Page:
This website uses cookies to manage authentication, navigation, and other functions. By using our website, you agree that we can place these types of cookies on your device.

Northrop Grumman completes first flight of Japanese second RQ-4B Global Hawk UAS


On the heels of the successful first flight of Japan’s RQ-4B Global Hawk in early April 2021, Northrop Grumman recently completed additional successful flights for the second unmanned air vehicle (UAV) for Japan. Global Hawk is the only high-altitude, long-endurance UAV to deliver near-real-time on-demand data around the clock.

Follow Air Recognition on Google News at this link


Northrop Grumman completes first flight of Japanese second RQ 4B Global Hawk UAS Japanese RQ-4 Global Hawk unmanned aircraft system (UAS) (Picture source: Northrop Grumman)


The RQ-4 Global Hawk unmanned aircraft system (UAS) is the premier provider of persistent intelligence, surveillance and reconnaissance information. Able to fly at high altitudes for greater than 30 hours, Global Hawk is designed to gather near-real-time, high-resolution imagery of large areas of land in all types of weather – day or night. Beyond intelligence collection, a portion of the Global Hawk fleet is engaged in supporting air and ground users with communications relay support. The EQ-4B Global Hawk carries the Battlefield Airborne Communications Node (BACN) payload providing life-saving support to warfighters.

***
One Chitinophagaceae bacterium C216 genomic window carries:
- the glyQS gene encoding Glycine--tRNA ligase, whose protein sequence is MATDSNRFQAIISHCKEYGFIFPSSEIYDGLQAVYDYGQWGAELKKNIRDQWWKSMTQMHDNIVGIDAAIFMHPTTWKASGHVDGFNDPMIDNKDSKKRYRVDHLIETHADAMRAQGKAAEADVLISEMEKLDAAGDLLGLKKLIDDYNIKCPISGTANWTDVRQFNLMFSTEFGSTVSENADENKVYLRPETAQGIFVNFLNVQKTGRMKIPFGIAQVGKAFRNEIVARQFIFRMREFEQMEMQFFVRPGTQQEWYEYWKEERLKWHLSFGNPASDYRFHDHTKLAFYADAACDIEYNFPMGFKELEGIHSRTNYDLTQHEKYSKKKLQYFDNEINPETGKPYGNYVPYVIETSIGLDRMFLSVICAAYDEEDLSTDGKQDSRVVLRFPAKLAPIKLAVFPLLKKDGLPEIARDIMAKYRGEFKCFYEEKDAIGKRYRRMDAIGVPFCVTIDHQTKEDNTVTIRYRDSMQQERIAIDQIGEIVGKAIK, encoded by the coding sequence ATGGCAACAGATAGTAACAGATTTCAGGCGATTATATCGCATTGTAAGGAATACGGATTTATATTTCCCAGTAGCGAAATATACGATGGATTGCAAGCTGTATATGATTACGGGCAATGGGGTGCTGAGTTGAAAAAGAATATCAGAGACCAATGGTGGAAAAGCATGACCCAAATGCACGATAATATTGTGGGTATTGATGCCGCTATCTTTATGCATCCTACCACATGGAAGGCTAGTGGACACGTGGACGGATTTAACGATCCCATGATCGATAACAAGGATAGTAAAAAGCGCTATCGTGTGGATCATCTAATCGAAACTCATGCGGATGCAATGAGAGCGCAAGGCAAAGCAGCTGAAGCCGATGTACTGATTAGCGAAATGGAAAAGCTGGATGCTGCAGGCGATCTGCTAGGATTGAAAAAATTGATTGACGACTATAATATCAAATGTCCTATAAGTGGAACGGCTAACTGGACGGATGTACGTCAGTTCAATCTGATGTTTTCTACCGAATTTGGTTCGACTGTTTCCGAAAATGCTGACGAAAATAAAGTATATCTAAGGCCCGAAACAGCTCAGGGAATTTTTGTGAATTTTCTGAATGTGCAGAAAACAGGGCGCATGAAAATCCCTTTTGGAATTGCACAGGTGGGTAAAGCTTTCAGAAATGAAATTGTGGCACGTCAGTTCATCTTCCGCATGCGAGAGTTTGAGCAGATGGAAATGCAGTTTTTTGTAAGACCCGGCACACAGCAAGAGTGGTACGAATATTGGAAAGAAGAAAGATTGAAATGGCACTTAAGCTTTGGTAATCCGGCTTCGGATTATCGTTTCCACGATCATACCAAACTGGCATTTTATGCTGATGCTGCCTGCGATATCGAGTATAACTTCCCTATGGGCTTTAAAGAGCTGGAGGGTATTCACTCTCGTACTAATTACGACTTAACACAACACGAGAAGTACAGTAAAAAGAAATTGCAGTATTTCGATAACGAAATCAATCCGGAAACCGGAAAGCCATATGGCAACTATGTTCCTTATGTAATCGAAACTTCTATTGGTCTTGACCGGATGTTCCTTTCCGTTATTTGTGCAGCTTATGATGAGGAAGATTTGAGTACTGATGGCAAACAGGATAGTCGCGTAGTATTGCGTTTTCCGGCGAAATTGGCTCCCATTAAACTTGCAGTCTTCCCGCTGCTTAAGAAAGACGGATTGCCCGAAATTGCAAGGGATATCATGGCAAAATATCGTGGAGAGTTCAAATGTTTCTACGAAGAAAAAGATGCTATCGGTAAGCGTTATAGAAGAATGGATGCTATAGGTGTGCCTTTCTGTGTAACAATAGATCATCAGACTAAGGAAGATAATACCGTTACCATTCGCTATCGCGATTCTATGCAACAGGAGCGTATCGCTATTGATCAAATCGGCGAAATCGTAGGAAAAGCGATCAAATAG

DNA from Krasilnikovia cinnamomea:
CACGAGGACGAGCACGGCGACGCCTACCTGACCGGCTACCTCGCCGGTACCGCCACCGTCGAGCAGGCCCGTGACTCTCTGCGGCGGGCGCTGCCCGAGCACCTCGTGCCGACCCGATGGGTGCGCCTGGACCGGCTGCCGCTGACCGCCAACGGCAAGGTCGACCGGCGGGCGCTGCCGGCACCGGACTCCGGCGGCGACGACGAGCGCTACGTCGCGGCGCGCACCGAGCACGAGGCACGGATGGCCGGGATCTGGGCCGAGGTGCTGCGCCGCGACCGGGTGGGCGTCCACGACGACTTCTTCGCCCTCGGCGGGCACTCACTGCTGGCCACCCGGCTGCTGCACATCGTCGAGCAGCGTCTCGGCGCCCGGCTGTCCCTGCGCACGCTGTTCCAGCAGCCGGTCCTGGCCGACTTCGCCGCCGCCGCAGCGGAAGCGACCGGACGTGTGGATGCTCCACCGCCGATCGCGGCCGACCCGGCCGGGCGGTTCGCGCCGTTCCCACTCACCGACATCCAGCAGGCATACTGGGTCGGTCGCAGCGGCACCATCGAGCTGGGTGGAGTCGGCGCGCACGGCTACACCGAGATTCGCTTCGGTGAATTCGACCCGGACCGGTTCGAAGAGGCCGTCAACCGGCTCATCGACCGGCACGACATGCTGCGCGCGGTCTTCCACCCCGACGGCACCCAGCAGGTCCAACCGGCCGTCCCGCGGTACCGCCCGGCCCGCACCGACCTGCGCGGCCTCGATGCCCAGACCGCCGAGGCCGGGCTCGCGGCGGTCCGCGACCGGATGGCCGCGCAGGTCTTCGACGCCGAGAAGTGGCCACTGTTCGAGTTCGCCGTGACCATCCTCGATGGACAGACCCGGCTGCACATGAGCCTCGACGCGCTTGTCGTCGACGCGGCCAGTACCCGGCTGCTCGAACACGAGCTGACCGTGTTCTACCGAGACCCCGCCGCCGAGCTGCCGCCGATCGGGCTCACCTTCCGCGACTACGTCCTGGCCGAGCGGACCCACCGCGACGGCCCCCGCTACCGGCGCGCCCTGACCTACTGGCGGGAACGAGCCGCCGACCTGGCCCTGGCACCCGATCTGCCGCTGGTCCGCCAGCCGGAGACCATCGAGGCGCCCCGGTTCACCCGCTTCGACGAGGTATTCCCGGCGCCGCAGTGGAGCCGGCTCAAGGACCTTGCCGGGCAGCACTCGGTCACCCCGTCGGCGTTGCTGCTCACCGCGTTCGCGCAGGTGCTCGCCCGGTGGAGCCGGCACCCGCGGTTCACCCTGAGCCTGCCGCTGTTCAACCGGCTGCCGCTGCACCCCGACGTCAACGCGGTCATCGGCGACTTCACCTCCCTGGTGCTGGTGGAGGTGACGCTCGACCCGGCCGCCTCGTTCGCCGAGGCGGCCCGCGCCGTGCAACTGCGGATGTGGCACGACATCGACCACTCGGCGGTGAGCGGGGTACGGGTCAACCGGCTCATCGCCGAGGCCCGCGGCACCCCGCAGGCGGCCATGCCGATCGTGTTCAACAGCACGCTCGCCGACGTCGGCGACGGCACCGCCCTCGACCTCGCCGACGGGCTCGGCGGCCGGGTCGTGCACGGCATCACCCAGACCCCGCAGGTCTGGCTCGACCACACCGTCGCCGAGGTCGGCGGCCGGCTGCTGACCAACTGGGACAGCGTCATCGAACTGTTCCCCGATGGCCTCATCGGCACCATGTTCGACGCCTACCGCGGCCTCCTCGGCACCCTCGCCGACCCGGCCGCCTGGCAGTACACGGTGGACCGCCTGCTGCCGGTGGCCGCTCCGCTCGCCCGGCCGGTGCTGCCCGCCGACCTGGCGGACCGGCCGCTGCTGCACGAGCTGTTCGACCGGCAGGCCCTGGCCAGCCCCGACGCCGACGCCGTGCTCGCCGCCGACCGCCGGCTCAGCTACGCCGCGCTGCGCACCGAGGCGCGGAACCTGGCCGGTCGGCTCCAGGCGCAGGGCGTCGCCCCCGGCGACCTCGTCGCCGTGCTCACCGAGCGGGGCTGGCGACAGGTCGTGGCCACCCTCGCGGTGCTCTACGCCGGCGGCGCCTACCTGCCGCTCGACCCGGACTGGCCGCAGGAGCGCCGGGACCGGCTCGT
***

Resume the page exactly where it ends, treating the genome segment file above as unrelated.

Global Hawk has amassed more than 250,000 flight hours with missions flown in support of military operations in Iraq, Afghanistan, North Africa, and the greater Asia-Pacific region. The system provides an affordable and flexible platform for multiple sensor payloads to be used together, delivering mission-critical information to various users around the world.

In active operation with the U.S. Air Force since 2001, Global Hawk sees potential threats to allow commanders to gain greater understanding of an area of interest. These same intelligence-gathering capabilities also allow civil authorities greater ability to respond to natural disasters, conduct search-and-rescue operations and gather weather and atmospheric data to help forecasters predict the paths of storms.